One of the things about actually doing something, is finding out exactly what goes into doing something. For example, I just spent the entire of last week programming the camera. And looking after my wife and kid, who caught the plague.

Let's back up a bit here.

Last week was a pretty rough week, gamedevwise speaking. I had to stay at home to look after the kid, and going in to it, I thought that I would have some spare time to do some development, but hoooo boy. If anyone tells you that taking care of the kid and being a home maker is an easy job, smack him for me. Thank you wifey!

So the whole of last week was pretty much a bust, and this week, I focused on the camera of the game. You never notice the camera in a game (unless its terrible), but when you're making a game of your own, you have to take care of EVERYTHING. This means also the camera. You think cameras are easy? Check out what goes into Mario's camera - bet you never even noticed half the stuff that the camera did. That's a great camera.

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At first, I did the easy thing and locked the camera to the player (see last week's gif for comparison). It actually made the jumping terrible! It was super hard to control, and just felt wrong. It wasn't until I locked the camera to the floor that the jumps started to "feel" right, and even then, it's a bit floaty. The next thing to deal with? Jumps. Mario's jumps are famous in the industry (clueless investors notwithstanding), and my jumps feel terrible in comparison.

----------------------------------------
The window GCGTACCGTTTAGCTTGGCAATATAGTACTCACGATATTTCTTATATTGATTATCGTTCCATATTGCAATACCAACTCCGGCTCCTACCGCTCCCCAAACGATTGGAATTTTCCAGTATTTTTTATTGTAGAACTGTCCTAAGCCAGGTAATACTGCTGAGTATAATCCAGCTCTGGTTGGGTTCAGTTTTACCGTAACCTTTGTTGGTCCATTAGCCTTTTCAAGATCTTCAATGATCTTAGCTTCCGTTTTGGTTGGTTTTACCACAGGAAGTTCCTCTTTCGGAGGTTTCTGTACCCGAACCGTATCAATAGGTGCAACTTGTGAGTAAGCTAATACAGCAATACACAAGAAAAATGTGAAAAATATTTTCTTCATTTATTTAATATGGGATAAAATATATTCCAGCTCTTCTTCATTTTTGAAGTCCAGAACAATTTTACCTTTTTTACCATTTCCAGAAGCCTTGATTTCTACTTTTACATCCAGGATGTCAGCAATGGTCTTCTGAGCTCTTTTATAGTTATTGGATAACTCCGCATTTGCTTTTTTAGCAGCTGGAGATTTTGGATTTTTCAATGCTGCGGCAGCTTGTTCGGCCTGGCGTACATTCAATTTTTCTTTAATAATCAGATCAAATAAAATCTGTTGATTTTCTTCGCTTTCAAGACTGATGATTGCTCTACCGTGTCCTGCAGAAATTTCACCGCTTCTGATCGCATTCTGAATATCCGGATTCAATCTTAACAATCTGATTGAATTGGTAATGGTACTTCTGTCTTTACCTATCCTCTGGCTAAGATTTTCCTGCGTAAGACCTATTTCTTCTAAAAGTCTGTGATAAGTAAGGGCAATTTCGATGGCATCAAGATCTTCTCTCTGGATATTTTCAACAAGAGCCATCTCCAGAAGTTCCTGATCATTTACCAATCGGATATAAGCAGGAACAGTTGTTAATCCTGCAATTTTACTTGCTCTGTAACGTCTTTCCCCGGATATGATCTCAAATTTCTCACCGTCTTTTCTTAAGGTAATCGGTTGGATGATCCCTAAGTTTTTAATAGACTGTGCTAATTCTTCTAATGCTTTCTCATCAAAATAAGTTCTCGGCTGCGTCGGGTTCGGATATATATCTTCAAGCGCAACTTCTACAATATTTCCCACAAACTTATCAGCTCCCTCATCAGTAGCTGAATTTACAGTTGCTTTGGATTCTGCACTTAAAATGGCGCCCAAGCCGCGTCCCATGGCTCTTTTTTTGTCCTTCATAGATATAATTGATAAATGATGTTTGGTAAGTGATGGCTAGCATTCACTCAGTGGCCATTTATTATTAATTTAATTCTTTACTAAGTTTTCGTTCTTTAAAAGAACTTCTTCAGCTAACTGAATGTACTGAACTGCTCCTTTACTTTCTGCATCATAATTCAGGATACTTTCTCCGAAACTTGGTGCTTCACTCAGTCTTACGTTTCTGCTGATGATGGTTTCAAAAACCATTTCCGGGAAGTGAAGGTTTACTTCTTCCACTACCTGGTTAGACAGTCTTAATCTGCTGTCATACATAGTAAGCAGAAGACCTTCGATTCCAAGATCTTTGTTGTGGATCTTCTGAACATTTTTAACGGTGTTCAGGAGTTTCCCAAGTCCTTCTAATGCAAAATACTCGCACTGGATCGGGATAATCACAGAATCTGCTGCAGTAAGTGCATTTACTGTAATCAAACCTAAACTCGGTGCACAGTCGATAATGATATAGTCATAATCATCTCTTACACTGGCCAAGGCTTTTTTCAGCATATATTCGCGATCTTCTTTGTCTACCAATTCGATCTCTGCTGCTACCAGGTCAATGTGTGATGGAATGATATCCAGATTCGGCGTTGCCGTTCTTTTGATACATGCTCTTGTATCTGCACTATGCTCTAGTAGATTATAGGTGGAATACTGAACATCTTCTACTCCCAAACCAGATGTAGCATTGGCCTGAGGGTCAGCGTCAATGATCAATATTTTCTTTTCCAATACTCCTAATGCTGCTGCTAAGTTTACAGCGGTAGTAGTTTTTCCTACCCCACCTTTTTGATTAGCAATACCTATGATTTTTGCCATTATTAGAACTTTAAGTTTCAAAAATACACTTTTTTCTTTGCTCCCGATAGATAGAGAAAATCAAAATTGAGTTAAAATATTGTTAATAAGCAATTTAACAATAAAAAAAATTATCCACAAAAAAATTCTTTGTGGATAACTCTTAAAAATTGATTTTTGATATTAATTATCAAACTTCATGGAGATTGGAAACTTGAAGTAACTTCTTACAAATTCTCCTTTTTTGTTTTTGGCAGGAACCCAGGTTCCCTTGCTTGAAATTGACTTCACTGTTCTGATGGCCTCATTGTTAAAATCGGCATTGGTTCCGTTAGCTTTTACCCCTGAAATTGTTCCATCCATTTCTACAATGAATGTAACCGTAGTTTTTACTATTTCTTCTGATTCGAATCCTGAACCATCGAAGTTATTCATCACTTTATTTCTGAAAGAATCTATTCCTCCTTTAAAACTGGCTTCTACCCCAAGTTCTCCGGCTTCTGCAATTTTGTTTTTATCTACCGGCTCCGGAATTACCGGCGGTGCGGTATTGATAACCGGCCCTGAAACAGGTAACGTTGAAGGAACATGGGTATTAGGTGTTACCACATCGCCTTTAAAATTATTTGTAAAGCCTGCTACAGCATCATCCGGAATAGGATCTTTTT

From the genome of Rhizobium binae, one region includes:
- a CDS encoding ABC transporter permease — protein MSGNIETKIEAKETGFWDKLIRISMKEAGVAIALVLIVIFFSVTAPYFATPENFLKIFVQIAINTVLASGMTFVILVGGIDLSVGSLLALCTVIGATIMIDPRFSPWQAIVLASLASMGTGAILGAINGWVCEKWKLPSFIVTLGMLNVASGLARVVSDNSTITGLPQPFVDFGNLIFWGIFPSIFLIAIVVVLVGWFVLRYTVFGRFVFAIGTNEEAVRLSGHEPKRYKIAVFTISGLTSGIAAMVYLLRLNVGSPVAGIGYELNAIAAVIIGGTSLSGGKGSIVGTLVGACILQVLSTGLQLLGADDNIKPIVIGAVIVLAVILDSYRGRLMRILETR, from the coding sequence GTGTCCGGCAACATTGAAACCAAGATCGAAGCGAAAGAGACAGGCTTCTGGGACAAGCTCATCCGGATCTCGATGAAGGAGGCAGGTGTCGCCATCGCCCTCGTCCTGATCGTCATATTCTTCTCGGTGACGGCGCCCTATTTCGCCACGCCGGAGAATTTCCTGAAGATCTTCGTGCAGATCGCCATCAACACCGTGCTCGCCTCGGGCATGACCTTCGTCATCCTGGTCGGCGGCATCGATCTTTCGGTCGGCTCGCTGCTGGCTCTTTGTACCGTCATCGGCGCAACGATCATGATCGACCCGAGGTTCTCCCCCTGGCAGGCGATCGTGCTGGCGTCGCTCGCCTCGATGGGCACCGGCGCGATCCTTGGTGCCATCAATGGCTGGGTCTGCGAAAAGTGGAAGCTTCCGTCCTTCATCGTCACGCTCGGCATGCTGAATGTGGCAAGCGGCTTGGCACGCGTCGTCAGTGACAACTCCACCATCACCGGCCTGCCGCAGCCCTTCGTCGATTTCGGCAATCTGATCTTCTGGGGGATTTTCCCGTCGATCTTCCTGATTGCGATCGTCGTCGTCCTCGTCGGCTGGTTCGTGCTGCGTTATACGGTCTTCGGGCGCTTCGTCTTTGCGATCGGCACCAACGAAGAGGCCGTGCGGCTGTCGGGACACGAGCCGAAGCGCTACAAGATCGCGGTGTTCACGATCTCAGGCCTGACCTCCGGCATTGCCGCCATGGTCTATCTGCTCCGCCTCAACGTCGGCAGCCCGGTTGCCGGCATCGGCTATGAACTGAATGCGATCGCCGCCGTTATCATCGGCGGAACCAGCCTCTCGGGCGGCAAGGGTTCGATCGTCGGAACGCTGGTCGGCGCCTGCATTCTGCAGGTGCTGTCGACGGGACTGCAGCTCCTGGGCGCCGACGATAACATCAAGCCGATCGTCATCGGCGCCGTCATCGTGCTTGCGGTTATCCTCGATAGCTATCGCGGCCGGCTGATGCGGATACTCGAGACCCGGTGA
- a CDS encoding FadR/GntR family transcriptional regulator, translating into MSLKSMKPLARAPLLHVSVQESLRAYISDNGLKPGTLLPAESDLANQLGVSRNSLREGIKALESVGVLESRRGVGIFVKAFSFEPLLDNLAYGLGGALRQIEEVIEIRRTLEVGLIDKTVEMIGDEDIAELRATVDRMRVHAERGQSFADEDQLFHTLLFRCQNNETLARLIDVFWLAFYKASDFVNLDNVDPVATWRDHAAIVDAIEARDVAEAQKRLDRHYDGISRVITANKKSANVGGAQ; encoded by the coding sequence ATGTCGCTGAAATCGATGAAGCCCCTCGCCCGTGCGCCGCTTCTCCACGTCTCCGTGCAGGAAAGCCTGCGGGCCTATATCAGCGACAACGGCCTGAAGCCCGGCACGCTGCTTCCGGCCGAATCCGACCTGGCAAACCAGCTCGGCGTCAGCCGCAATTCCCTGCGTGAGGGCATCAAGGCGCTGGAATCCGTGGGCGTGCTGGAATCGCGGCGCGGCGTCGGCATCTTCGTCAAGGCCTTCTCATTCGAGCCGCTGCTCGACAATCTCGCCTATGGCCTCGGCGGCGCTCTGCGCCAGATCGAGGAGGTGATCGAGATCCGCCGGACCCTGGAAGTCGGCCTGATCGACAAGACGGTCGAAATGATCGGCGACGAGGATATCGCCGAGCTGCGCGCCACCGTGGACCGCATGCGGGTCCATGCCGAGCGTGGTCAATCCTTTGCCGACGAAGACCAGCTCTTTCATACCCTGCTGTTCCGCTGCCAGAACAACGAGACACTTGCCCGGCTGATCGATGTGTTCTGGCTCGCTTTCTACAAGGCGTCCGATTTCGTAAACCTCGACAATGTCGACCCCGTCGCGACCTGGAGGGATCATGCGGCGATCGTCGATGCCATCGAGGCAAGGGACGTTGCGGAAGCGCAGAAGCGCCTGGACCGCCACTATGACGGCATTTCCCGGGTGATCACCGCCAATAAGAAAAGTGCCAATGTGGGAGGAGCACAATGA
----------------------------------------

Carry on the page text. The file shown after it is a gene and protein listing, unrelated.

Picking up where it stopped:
It's not just the camera, or the jumps, or any one of the other million tiny things that go into a game though (do you know how long it took for me to write the script that makes the dollar sign float into the air and disappear? Longer than I'll admit, that's how long), it's all of them! As a solo game developer, I have to deal with every single one of these issues to the best of my ability, and frankly it's terrifying. That said, at least I don't have to count on shipping to put food on the table, so there's that. I'm gaining a newfound respect for those single/two-man indies out there putting out good work - Onemanleft studios' Outwitters is one of them. Sadly the game didn't make it, but I think it made a good run. I still root for Hero Academy though. ;)

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So, the next time you curse a game for having a horrible camera (Sonic Adventures, looking at you), have a heart. There's a frustrated programmer on the other side of the screen who said "screw this!" and threw himself out of a window.